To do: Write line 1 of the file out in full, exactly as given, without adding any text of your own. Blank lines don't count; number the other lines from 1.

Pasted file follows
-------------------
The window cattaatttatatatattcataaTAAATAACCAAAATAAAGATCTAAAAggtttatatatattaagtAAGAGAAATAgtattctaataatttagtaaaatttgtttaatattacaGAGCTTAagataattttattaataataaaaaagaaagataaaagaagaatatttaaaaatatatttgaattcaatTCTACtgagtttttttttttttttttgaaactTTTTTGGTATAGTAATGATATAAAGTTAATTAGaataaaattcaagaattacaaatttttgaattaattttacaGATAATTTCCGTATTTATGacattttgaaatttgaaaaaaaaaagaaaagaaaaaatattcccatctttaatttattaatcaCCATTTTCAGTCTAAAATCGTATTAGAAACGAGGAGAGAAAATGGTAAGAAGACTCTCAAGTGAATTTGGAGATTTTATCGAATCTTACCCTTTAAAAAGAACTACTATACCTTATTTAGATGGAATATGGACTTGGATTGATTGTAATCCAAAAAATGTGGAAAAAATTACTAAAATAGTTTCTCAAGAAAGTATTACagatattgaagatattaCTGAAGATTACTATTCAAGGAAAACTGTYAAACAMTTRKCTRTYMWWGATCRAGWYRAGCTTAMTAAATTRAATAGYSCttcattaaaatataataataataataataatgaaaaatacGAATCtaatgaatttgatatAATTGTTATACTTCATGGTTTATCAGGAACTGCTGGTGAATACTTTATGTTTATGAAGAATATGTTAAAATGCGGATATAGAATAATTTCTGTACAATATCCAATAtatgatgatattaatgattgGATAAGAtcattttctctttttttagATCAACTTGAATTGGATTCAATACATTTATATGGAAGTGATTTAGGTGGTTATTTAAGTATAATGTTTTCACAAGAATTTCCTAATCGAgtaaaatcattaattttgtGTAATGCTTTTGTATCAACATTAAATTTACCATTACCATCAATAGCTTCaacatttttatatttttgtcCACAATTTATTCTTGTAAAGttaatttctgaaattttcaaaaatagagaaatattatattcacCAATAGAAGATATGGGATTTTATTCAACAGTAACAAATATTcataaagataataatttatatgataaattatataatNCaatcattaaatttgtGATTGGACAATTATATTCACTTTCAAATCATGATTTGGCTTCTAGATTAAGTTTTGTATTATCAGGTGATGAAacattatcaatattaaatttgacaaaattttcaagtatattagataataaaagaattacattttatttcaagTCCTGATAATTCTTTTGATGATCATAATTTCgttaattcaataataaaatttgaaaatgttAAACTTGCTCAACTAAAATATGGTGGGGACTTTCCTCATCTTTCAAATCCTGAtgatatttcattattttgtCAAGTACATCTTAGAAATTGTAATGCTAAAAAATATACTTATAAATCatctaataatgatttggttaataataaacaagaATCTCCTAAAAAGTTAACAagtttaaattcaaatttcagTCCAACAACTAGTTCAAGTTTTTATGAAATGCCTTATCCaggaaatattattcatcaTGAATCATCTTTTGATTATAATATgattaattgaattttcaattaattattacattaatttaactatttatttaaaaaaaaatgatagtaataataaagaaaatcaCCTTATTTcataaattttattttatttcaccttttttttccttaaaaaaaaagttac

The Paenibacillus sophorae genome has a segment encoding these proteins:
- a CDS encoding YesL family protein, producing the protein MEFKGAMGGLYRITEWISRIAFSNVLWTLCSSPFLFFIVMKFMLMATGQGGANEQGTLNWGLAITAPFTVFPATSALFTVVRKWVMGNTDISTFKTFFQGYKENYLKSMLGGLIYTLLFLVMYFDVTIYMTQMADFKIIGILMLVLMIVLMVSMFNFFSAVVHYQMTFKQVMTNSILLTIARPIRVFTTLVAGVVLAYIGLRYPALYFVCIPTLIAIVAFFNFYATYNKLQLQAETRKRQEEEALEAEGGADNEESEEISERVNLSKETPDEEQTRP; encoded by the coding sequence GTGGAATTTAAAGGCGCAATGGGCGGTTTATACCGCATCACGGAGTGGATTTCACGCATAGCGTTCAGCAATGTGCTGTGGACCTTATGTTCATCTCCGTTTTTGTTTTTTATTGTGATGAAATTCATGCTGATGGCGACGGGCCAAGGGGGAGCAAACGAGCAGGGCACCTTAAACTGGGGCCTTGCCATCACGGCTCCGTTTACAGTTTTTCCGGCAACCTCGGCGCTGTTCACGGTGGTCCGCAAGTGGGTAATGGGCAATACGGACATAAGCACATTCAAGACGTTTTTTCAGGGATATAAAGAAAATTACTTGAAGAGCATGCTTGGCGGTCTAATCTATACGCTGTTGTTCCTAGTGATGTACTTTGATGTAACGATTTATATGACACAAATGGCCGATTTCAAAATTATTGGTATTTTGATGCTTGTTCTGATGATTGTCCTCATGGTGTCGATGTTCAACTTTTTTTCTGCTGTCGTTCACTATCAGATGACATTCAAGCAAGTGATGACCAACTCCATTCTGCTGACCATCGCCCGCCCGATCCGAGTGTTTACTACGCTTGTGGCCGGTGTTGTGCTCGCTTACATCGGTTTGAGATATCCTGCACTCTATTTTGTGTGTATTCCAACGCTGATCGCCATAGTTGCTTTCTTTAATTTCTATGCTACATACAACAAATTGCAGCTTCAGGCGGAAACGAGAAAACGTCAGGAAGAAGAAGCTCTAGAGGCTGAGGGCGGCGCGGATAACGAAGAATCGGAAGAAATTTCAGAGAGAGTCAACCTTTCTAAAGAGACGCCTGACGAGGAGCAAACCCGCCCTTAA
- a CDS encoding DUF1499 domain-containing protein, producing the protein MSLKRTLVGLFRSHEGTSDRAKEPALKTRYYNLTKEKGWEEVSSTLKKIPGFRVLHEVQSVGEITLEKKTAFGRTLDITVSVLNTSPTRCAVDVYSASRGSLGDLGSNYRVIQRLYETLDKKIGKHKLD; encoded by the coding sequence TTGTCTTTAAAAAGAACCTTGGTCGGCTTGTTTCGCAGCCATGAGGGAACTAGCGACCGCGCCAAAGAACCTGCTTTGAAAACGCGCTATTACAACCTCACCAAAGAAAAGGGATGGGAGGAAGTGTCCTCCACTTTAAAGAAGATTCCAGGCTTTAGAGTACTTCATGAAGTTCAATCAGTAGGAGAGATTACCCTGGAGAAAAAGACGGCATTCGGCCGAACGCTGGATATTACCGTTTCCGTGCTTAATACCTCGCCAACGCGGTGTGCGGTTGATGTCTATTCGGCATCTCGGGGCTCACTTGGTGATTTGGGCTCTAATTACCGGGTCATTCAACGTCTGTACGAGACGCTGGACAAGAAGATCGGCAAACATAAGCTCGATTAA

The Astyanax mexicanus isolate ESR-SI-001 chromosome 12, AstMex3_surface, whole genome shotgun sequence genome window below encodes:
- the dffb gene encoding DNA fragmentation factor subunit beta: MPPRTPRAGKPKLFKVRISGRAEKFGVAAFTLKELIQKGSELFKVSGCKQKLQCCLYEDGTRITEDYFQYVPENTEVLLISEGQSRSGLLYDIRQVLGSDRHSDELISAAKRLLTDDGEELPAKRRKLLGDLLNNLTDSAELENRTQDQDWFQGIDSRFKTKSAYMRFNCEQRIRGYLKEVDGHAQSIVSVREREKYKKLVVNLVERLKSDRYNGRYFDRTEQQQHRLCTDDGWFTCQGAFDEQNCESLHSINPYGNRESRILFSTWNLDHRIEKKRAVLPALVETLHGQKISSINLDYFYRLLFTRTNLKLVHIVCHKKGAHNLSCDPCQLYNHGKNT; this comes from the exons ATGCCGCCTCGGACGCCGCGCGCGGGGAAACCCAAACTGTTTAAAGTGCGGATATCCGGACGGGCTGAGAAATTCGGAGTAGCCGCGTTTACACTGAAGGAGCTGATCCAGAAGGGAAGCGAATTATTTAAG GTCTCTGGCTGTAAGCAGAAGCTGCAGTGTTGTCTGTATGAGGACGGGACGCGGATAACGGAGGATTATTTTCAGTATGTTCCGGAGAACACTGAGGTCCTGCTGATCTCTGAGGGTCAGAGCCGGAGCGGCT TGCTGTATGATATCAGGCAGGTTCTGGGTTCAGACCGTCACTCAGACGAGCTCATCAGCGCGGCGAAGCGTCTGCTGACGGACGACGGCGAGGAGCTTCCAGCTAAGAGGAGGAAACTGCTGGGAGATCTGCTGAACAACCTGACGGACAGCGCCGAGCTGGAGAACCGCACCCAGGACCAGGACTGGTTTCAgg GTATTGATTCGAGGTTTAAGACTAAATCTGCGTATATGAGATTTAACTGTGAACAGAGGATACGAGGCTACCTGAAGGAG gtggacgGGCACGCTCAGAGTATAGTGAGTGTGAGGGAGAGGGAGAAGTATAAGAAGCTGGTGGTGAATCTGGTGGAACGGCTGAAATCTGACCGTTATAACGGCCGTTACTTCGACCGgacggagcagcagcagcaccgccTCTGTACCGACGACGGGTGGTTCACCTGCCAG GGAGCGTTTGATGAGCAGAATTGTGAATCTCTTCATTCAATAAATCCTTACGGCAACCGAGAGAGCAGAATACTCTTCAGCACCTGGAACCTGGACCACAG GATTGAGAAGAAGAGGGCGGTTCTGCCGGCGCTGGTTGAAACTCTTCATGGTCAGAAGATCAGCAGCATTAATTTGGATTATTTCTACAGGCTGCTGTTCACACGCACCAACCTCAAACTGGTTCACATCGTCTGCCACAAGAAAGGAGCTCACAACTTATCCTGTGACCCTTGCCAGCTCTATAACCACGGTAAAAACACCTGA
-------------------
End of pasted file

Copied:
The window cattaatttatatatattcataaTAAATAACCAAAATAAAGATCTAAAAggtttatatatattaagtAAGAGAAATAgtattctaataatttagtaaaatttgtttaatattacaGAGCTTAagataattttattaataataaaaaagaaagataaaagaagaatatttaaaaatatatttgaattcaatTCTACtgagtttttttttttttttttgaaactTTTTTGGTATAGTAATGATATAAAGTTAATTAGaataaaattcaagaattacaaatttttgaattaattttacaGATAATTTCCGTATTTATGacattttgaaatttgaaaaaaaaaagaaaagaaaaaatattcccatctttaatttattaatcaCCATTTTCAGTCTAAAATCGTATTAGAAACGAGGAGAGAAAATGGTAAGAAGACTCTCAAGTGAATTTGGAGATTTTATCGAATCTTACCCTTTAAAAAGAACTACTATACCTTATTTAGATGGAATATGGACTTGGATTGATTGTAATCCAAAAAATGTGGAAAAAATTACTAAAATAGTTTCTCAAGAAAGTATTACagatattgaagatattaCTGAAGATTACTATTCAAGGAAAACTGTYAAACAMTTRKCTRTYMWWGATCRAGWYRAGCTTAMTAAATTRAATAGYSCttcattaaaatataataataataataataatgaaaaatacGAATCtaatgaatttgatatAATTGTTATACTTCATGGTTTATCAGGAACTGCTGGTGAATACTTTATGTTTATGAAGAATATGTTAAAATGCGGATATAGAATAATTTCTGTACAATATCCAATAtatgatgatattaatgattgGATAAGAtcattttctctttttttagATCAACTTGAATTGGATTCAATACATTTATATGGAAGTGATTTAGGTGGTTATTTAAGTATAATGTTTTCACAAGAATTTCCTAATCGAgtaaaatcattaattttgtGTAATGCTTTTGTATCAACATTAAATTTACCATTACCATCAATAGCTTCaacatttttatatttttgtcCACAATTTATTCTTGTAAAGttaatttctgaaattttcaaaaatagagaaatattatattcacCAATAGAAGATATGGGATTTTATTCAACAGTAACAAATATTcataaagataataatttatatgataaattatataatNCaatcattaaatttgtGATTGGACAATTATATTCACTTTCAAATCATGATTTGGCTTCTAGATTAAGTTTTGTATTATCAGGTGATGAAacattatcaatattaaatttgacaaaattttcaagtatattagataataaaagaattacattttatttcaagTCCTGATAATTCTTTTGATGATCATAATTTCgttaattcaataataaaatttgaaaatgttAAACTTGCTCAACTAAAATATGGTGGGGACTTTCCTCATCTTTCAAATCCTGAtgatatttcattattttgtCAAGTACATCTTAGAAATTGTAATGCTAAAAAATATACTTATAAATCatctaataatgatttggttaataataaacaagaATCTCCTAAAAAGTTAACAagtttaaattcaaatttcagTCCAACAACTAGTTCAAGTTTTTATGAAATGCCTTATCCaggaaatattattcatcaTGAATCATCTTTTGATTATAATATgattaattgaattttcaattaattattacattaatttaactatttatttaaaaaaaaatgatagtaataataaagaaaatcaCCTTATTTcataaattttattttatttcaccttttttttccttaaaaaaaaagttac